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Is orthorexic behavior common in the general public? A large representative study in Germany

  • Claudia Luck-Sikorski
  • Franziska Jung
  • Katharina Schlosser
  • Steffi G. Riedel-Heller
Original Article
Part of the following topical collections:
  1. Orthorexia Nervosa

Abstract

Purpose

Orthorexia is described as a strict, health-oriented eating pattern with clinically significant impairment in everyday life. Its prevalence varied widely in previous studies due to heterogenous assessment procedures. Determinants for the eating pattern and its prevalence have not been investigated in larger representative studies.

Methods

A population-based telephone survey in Germany was conducted in n = 1007 participants. The Dusseldorf Orthorexia Scale with a cut-off of 30 was used to assess orthorexic behavior. Determinants of orthorexia, including personal BMI, depressive symptoms Patient Health Questionnaire and socio-demographic variables were analyzed in multivariate regression.

Results

The prevalence of orthorexic behavior was 6.9%. A higher rate of orthorexic behavior was observed in heavier, less educated, vegetarian and more depressed participants; in multivariate analysis only associations to lower educational attainment, a vegetarian diet and depressive symptoms remained. No gender or age differences were observed.

Conclusions

The study results show that orthorexic behavior may indeed by associated with significant strain and psychological distress. Current debates on the criteria of clinical significance of orthorexic behavior call for new instruments and further investigations, to elicit the prevalence of people with orthorexic behavior that classifies as a pathological eating disorder.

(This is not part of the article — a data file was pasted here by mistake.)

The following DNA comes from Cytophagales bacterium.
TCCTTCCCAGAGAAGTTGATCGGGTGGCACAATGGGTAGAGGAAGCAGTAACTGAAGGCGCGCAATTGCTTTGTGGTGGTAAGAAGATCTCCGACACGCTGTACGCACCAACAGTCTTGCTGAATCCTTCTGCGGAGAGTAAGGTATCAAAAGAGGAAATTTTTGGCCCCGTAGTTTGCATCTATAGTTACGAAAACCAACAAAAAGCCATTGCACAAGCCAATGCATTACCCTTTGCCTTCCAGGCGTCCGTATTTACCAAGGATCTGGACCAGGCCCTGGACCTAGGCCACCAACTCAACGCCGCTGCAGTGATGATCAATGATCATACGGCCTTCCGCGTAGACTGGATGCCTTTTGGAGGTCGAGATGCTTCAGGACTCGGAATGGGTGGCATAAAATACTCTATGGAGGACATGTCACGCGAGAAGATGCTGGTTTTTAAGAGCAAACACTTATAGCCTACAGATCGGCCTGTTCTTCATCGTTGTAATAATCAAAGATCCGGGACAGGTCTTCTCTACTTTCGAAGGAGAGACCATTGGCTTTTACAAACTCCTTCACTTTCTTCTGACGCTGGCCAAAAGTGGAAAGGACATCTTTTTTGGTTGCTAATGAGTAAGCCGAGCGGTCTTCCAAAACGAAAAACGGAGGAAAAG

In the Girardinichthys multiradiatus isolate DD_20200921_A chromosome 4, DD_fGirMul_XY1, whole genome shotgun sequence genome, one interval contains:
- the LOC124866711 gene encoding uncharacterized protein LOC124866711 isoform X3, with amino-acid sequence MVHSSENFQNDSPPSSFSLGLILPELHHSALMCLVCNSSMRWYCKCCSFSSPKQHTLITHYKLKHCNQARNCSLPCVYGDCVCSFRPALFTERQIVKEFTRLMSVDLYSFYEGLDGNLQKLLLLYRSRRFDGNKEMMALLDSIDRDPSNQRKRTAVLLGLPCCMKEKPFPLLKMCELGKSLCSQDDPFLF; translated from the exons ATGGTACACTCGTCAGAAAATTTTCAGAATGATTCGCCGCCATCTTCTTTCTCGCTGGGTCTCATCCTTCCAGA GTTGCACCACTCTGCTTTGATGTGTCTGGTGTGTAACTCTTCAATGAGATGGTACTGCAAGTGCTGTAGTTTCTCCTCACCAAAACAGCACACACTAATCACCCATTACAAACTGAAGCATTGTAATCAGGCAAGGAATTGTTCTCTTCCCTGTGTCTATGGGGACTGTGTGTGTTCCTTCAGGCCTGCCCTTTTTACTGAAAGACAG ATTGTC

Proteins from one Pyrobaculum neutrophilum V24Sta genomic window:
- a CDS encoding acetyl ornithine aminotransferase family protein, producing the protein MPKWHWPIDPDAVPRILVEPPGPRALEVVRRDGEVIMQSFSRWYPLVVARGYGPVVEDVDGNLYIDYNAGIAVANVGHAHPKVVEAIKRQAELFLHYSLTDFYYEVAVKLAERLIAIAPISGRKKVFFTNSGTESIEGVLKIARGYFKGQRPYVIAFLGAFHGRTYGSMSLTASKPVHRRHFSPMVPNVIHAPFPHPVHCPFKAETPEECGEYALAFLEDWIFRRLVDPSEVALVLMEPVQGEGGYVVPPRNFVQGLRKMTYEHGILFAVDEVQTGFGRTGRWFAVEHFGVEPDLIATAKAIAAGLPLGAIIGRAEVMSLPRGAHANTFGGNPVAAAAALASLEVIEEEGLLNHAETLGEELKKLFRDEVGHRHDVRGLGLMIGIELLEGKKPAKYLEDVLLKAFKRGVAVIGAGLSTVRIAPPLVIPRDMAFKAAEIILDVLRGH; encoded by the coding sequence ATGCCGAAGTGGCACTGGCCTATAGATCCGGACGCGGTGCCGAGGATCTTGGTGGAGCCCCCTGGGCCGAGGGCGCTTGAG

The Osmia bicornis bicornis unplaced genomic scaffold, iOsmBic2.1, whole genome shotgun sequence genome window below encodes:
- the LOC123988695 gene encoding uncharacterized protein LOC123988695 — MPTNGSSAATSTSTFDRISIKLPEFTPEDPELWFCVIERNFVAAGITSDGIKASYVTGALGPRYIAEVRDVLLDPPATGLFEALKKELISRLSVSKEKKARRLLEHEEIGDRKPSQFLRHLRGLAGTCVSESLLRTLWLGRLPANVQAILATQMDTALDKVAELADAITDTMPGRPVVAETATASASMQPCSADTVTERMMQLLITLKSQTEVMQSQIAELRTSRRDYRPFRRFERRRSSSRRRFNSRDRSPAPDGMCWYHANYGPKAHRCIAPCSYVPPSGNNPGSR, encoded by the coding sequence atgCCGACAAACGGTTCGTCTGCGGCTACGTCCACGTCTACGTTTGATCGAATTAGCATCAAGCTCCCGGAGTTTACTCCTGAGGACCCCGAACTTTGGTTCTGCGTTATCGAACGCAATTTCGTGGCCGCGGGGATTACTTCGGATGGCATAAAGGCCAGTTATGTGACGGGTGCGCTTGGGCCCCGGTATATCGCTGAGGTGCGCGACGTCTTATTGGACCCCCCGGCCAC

Level of evidence

Level V: descriptive study.

Keywords

Orthorexia Depression Prevalence Representative study Obesity 

Notes

Funding

This work was supported by the Federal Ministry of Education and Research (BMBF), Germany, FKZ: 01EO1501 and the nutriCARD competence cluster (Grant number: 01EA1411B). The funding bodies had no role in the study design, collection, analysis or interpretation of the data, writing the manuscript, or the decision to submit the paper for publication.

Compliance with ethical standards

Conflict of interest

The authors declare that they have no conflict of interest.

Ethical approval

All procedures performed in studies involving human participants were in accordance with the ethical standards of the institutional and/or national research committee and with the 1964 Helsinki declaration and its later amendments or comparable ethical standards. The board of Ethics at the Medical faculty (University of Leipzig, IORG0001320 and IRB00001750) approved the study protocol.

Informed consent

Informed consent was obtained from all individual participants included in the study.

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Copyright information

© Springer International Publishing AG, part of Springer Nature 2018

Authors and Affiliations

  1. 1.Integrated Research and Treatment Center (IFB) Adiposity DiseasesUniversity Hospital LeipzigLeipzigGermany
  2. 2.SRH University of Applied Health SciencesGeraGermany
  3. 3.Institute of Social Medicine, Occupational Health and Public Health (ISAP), Medical FacultyUniversity of LeipzigLeipzigGermany

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